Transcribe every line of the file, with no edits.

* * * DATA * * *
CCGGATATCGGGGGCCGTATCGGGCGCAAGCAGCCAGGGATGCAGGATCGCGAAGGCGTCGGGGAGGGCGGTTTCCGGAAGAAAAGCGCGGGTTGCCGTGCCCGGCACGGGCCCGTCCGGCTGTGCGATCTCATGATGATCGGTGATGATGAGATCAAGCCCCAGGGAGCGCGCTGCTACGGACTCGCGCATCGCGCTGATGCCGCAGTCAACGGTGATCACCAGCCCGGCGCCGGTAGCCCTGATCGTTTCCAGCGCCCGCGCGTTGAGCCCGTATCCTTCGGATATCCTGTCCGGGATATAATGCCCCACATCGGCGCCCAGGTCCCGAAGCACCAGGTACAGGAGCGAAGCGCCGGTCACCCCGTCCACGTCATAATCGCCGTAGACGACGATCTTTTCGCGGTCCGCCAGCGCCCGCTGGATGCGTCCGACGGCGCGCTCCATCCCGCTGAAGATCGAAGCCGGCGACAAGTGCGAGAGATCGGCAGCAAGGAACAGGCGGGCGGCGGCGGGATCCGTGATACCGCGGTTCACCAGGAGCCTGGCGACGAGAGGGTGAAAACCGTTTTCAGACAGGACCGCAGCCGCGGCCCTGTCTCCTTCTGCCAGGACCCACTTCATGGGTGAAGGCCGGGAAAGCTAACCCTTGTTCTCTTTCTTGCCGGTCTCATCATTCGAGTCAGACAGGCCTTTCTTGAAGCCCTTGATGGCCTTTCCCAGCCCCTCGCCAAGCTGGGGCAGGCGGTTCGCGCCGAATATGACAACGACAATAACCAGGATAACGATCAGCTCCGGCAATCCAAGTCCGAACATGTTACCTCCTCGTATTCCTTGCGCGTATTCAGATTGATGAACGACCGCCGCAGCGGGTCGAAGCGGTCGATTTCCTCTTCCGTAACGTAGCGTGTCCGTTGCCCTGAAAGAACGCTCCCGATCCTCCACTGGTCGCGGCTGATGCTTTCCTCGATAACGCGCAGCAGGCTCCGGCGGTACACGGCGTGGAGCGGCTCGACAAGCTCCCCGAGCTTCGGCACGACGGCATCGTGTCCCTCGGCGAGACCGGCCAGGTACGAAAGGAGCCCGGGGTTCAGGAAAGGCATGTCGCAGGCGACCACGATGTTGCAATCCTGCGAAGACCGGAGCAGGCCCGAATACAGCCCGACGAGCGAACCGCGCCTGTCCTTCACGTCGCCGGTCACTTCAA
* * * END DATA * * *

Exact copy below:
CCGGATATCGGGGGCCGTATCGGGCGCAAGCAGCCAGGGATGCAGGATCGCGAAGGCGTCGGGGAGGGCGGTTTCCGGAAGAAAAGCGCGGGTTGCCGTGCCCGGCACGGGCCCGTCCGGCTGTGCGATCTCATGATGATCGGTGATGATGAGATCAAGCCCCAGGGAGCGCGCTGCTACGGACTCGCGCATCGCGCTGATGCCGCAGTCAACGGTGATCACCAGCCCGGCGCCGGTAGCCCTGATCGTTTCCAGCGCCCGCGCGTTGAGCCCGTATCCTTCGGATATCCTGTCCGGGATATAATGCCCCACATCGGCGCCCAGGTCCCGAAGCACCAGGTACAGGAGCGAAGCGCCGGTCACCCCGTCCACGTCATAATCGCCGTAGACGACGATCTTTTCGCGGTCCGCCAGCGCCCGCTGGATGCGTCCGACGGCGCGCTCCATCCCGCTGAAGATCGAAGCCGGCGACAAGTGCGAGAGATCGGCAGCAAGGAACAGGCGGGCGGCGGCGGGATCCGTGATACCGCGGTTCACCAGGAGCCTGGCGACGAGAGGGTGAAAACCGTTTTCAGACAGGACCGCAGCCGCGGCCCTGTCTCCTTCTGCCAGGACCCACTTCATGGGTGAAGGCCGGGAAAGCTAACCCTTGTTCTCTTTCTTGCCGGTCTCATCATTCGAGTCAGACAGGCCTTTCTTGAAGCCCTTGATGGCCTTTCCCAGCCCCTCGCCAAGCTGGGGCAGGCGGTTCGCGCCGAATATGACAACGACAATAACCAGGATAACGATCAGCTCCGGCAATCCAAGTCCGAACATGTTACCTCCTCGTATTCCTTGCGCGTATTCAGATTGATGAACGACCGCCGCAGCGGGTCGAAGCGGTCGATTTCCTCTTCCGTAACGTAGCGTGTCCGTTGCCCTGAAAGAACGCTCCCGATCCTCCACTGGTCGCGGCTGATGCTTTCCTCGATAACGCGCAGCAGGCTCCGGCGGTACACGGCGTGGAGCGGCTCGACAAGCTCCCCGAGCTTCGGCACGACGGCATCGTGTCCCTCGGCGAGACCGGCCAGGTACGAAAGGAGCCCGGGGTTCAGGAAAGGCATGTCGCAGGCGACCACGATGTTGCAATCCTGCGAAGACCGGAGCAGGCCCGAATACAGCCCGACGAGCGAACCGCGCCTGTCCTTCACGTCGCCGGTCACTTCAA